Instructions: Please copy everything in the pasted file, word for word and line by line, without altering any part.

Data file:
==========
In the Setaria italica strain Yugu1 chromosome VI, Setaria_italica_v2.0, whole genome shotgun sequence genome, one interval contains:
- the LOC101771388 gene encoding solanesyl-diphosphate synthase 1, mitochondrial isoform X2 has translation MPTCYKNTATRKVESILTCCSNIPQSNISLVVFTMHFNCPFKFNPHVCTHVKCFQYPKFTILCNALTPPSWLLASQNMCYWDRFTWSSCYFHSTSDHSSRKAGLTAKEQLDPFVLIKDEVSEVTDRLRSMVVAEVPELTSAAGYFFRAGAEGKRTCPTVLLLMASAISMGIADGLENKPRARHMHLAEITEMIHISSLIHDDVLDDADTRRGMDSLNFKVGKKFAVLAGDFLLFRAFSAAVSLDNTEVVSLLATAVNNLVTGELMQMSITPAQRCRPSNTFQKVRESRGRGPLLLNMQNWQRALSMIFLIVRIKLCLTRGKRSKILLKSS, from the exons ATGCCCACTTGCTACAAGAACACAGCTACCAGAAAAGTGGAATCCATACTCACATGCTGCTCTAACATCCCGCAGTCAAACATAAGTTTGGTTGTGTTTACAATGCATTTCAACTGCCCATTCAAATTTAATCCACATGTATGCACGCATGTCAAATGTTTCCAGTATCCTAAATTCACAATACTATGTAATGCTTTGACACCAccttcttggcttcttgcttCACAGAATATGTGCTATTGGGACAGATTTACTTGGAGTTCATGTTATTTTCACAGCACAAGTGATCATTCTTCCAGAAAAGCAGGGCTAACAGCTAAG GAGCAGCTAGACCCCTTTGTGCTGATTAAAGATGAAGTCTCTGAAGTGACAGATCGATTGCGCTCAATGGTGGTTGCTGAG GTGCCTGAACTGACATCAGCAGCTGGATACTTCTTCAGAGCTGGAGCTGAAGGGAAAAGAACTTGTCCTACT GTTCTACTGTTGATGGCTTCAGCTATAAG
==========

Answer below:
In the Setaria italica strain Yugu1 chromosome VI, Setaria_italica_v2.0, whole genome shotgun sequence genome, one interval contains:
- the LOC101771388 gene encoding solanesyl-diphosphate synthase 1, mitochondrial isoform X2 has translation MPTCYKNTATRKVESILTCCSNIPQSNISLVVFTMHFNCPFKFNPHVCTHVKCFQYPKFTILCNALTPPSWLLASQNMCYWDRFTWSSCYFHSTSDHSSRKAGLTAKEQLDPFVLIKDEVSEVTDRLRSMVVAEVPELTSAAGYFFRAGAEGKRTCPTVLLLMASAISMGIADGLENKPRARHMHLAEITEMIHISSLIHDDVLDDADTRRGMDSLNFKVGKKFAVLAGDFLLFRAFSAAVSLDNTEVVSLLATAVNNLVTGELMQMSITPAQRCRPSNTFQKVRESRGRGPLLLNMQNWQRALSMIFLIVRIKLCLTRGKRSKILLKSS, from the exons ATGCCCACTTGCTACAAGAACACAGCTACCAGAAAAGTGGAATCCATACTCACATGCTGCTCTAACATCCCGCAGTCAAACATAAGTTTGGTTGTGTTTACAATGCATTTCAACTGCCCATTCAAATTTAATCCACATGTATGCACGCATGTCAAATGTTTCCAGTATCCTAAATTCACAATACTATGTAATGCTTTGACACCAccttcttggcttcttgcttCACAGAATATGTGCTATTGGGACAGATTTACTTGGAGTTCATGTTATTTTCACAGCACAAGTGATCATTCTTCCAGAAAAGCAGGGCTAACAGCTAAG GAGCAGCTAGACCCCTTTGTGCTGATTAAAGATGAAGTCTCTGAAGTGACAGATCGATTGCGCTCAATGGTGGTTGCTGAG GTGCCTGAACTGACATCAGCAGCTGGATACTTCTTCAGAGCTGGAGCTGAAGGGAAAAGAACTTGTCCTACT GTTCTACTGTTGATGGCTTCAGCTATAAG